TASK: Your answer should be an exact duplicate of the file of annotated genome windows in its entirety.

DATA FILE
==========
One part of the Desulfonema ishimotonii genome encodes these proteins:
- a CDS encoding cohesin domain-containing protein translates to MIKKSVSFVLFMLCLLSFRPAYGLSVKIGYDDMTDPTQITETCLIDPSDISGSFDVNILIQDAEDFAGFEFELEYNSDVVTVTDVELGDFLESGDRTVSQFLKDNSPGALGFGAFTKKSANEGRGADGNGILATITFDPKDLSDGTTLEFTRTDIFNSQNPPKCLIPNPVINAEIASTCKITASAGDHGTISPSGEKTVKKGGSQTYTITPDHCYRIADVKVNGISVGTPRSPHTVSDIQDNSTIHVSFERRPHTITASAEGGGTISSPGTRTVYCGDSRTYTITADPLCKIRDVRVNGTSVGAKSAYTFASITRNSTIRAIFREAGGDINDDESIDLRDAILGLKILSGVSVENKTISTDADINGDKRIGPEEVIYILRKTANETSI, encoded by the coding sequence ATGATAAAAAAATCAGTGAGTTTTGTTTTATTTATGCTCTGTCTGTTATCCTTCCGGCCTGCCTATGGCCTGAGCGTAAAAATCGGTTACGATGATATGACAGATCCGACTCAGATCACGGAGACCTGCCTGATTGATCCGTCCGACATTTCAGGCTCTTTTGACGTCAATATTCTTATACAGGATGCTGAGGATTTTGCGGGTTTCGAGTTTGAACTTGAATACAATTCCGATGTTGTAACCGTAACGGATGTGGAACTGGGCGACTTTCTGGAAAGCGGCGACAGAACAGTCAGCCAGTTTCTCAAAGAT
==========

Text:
One part of the Desulfonema ishimotonii genome encodes these proteins:
- a CDS encoding cohesin domain-containing protein translates to MIKKSVSFVLFMLCLLSFRPAYGLSVKIGYDDMTDPTQITETCLIDPSDISGSFDVNILIQDAEDFAGFEFELEYNSDVVTVTDVELGDFLESGDRTVSQFLKDNSPGALGFGAFTKKSANEGRGADGNGILATITFDPKDLSDGTTLEFTRTDIFNSQNPPKCLIPNPVINAEIASTCKITASAGDHGTISPSGEKTVKKGGSQTYTITPDHCYRIADVKVNGISVGTPRSPHTVSDIQDNSTIHVSFERRPHTITASAEGGGTISSPGTRTVYCGDSRTYTITADPLCKIRDVRVNGTSVGAKSAYTFASITRNSTIRAIFREAGGDINDDESIDLRDAILGLKILSGVSVENKTISTDADINGDKRIGPEEVIYILRKTANETSI, encoded by the coding sequence ATGATAAAAAAATCAGTGAGTTTTGTTTTATTTATGCTCTGTCTGTTATCCTTCCGGCCTGCCTATGGCCTGAGCGTAAAAATCGGTTACGATGATATGACAGATCCGACTCAGATCACGGAGACCTGCCTGATTGATCCGTCCGACATTTCAGGCTCTTTTGACGTCAATATTCTTATACAGGATGCTGAGGATTTTGCGGGTTTCGAGTTTGAACTTGAATACAATTCCGATGTTGTAACCGTAACGGATGTGGAACTGGGCGACTTTCTGGAAAGCGGCGACAGAACAGTCAGCCAGTTTCTCAAAGAT